The alleged heroin deal that led to a society restaurateur being arrested in the United States involved figures from a Mafia drug-trafficking ring.

The original court papers from 1988 set out the United States Government case against Antonio Crisci, alleging he was in a swanky hotel room with 500g of heroin while a Mafia-linked hood waited outside with $103,500.

The court record has also revealed how Crisci spent six weeks in jail after being arrested at Los Angeles Airport last June and is now banned from the United States.

Crisci, known in the US as Mario Starace, was convicted on a charge of structuring a banking transaction to avoid official scrutiny - money alleged in court to be linked to a heroin deal. Charges alleging a conspiracy to import and distribute heroin were dropped after the sentencing.


He told the judge: "I'm so sorry for what I've done to the court, to the Government but most importantly ... family. I'm sorry for the trouble I create to my family, to Vivian, my girls."

The transcript was among additional information sourced on the case from US courts, which detailed the alleged September 1987 heroin deal.

No arrest warrant was issued until 1988.

By that time, Crisci had left the United States. In 1991, he moved to New Zealand, where he has built an award-winning restaurant business. He developed Toto's and owns Non Solo Pizza in Parnell and Waiheke vineyard and restaurant Poderi Crisci.

Crisci returned to the US almost 25 years later when his travel plans were diverted by a volcanic ash cloud. A fingerprint scanner in LA revealed the outstanding arrest warrant. He was jailed, then bailed with financial help from restaurant customers All Black Andy Haden and $90 million rich-lister Kevin Harvey.

At Crisci's sentencing on the financial charge in January, his lawyer David Willingham told the US District Court for the Southern District of New York his client "truly embodies the concept of redemption".

"He truly redeemed himself from the man he was in the late 1980s."

Willingham said Crisci had lost his way after losing his life savings in a new business shortly after arriving in New York. "He was young, no one anchored him and he just completely lost his way for a moment in time of his life."

He said Crisci had never "shied away" from the financial charge stemming from a "narcotics transaction".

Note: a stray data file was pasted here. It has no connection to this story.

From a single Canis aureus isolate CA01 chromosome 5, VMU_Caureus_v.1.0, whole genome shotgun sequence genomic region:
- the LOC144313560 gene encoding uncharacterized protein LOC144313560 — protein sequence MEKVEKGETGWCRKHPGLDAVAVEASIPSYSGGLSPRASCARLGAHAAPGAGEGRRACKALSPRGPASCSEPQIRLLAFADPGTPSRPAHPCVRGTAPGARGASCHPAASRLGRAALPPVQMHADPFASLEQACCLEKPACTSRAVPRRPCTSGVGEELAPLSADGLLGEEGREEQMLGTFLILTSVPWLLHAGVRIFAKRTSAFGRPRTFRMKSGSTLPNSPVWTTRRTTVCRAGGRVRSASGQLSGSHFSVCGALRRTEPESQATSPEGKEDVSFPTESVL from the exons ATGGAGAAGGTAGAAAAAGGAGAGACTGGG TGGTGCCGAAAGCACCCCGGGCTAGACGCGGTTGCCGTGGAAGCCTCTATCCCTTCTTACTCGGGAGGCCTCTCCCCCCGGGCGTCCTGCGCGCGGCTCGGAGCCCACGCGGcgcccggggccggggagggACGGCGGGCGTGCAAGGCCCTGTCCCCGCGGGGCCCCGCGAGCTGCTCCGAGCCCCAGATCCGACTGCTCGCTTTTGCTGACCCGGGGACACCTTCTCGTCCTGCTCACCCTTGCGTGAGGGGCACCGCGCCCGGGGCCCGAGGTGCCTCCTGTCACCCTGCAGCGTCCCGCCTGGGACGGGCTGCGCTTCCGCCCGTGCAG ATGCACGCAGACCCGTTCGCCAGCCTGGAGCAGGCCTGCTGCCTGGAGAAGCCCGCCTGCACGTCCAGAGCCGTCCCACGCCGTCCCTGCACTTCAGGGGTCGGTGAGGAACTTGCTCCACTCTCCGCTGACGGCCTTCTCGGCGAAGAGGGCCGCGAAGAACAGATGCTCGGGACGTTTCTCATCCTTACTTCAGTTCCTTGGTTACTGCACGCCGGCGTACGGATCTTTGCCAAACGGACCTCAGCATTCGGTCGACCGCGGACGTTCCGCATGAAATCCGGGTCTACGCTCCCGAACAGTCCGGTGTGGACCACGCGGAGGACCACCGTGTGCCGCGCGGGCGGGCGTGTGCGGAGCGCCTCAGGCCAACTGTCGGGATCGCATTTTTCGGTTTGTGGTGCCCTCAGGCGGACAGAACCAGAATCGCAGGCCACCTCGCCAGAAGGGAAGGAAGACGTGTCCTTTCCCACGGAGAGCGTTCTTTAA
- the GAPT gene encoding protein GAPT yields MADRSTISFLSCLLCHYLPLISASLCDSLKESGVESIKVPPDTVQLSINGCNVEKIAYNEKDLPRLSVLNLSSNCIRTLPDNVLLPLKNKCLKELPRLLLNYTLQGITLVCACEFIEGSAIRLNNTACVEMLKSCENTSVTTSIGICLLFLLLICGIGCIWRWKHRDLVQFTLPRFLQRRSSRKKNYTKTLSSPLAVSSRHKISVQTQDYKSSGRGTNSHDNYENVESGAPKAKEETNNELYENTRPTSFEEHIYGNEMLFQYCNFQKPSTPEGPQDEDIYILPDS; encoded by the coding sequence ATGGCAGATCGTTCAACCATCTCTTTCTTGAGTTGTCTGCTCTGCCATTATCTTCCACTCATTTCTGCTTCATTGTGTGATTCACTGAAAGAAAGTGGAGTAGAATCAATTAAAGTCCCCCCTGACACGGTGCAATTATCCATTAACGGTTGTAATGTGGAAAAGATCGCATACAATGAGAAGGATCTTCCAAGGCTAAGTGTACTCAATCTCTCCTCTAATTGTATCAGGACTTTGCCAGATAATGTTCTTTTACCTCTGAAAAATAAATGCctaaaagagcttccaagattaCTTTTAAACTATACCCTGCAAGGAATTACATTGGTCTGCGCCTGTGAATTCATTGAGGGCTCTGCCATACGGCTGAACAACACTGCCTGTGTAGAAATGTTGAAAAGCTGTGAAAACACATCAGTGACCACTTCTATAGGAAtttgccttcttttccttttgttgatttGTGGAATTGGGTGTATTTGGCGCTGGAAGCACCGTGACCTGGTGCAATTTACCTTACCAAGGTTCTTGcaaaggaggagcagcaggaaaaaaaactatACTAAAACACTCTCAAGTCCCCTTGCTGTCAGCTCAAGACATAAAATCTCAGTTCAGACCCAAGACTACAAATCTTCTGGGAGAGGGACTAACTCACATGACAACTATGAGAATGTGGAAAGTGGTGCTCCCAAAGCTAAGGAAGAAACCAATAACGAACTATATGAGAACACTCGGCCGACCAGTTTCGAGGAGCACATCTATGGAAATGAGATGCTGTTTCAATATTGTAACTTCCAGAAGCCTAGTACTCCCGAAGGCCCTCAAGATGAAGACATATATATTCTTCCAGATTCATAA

Willingham described Crisci as a "middleman" with a "minor role" which he turned his back on after one transaction.

Willingham said Crisci's behaviour was isolated and he "stopped himself before anyone else did".

"He left. He decided to do something different with his life. He left before charges were brought, and he sought help and ... built a wildly successful life for himself and created his own family."

He said Crisci "created a new identity for himself. There is no evidence that he flew from the country ... He simply changed his life on his own."

He said someone who lived "an honourable life" in which he sought to "atone" should be forgiven and allowed to "go home with your family".

He said Crisci had missed Christmas, his daughter's birthday and Epiphany, the day of gift-giving in Italian homes.

Willingham asked the court to "give the Starace [Crisci] girls the gift of the return of their father".

The original indictment from 1988 described the case the Department of Justice believed it had against Crisci and eight others.

The FBI-led operation was aimed at the Sicilian Mafia's grip on the world drug trade and pulled in members of the Gambino crime family.

The FBI infiltrated the operation using a "confidential informant" and an undercover FBI agent who were trusted by Mob-linked Sergio Maranghi.

The indictment from the 1980s alleged Crisci, Maranghi, Mauritian diplomat's son Nigel Soobiah and retired cop Joseph Cook, who acted as a lookout, were involved in a deal.

The indictment alleged Maranghi met the informant and agent on September 2, 1987, in Buffalo. The pair were given a sample of heroin and told half a kilogram would be available in New York City the following day.

It alleged the three flew together and were met by two co-accused at Newark Airport then made their way to Vista Hotel, the World Trade Centre's 800-room luxury accommodation.

Maranghi met Starace and one other man there and "counted approximately $103,500 for the proposed [500g] heroin transaction", the indictment alleged.

It then claimed Starace, with Joseph Cook, went to the Gramercy Park Hotel, where Maranghi waited with the undercover agent.

The money was outside the hotel in a car with the informant and one of Maranghi's men, it alleged.

The indictment claimed Maranghi, Soobiah and Starace met the undercover agent in room 606 in the boutique hotel, famous for hosting Humphrey Bogart, a young John F. Kennedy and David Bowie.

Cook stood watch outside the door, it claimed, while the agent was given "501g of approximately 74 per cent pure heroin".

Crisci pleaded guilty to a financial charge when he appeared in the US District Court for the Southern District of New York in January.

He was released to return to New Zealand after being sentenced to "time served" and ordered to pay $10,000 as the proceeds of the transaction.

Crisci told the court he was "not a drug dealer - far from it".

The FBI raid in December 1988 led to charges being filed against almost 200 people in the US and Italy.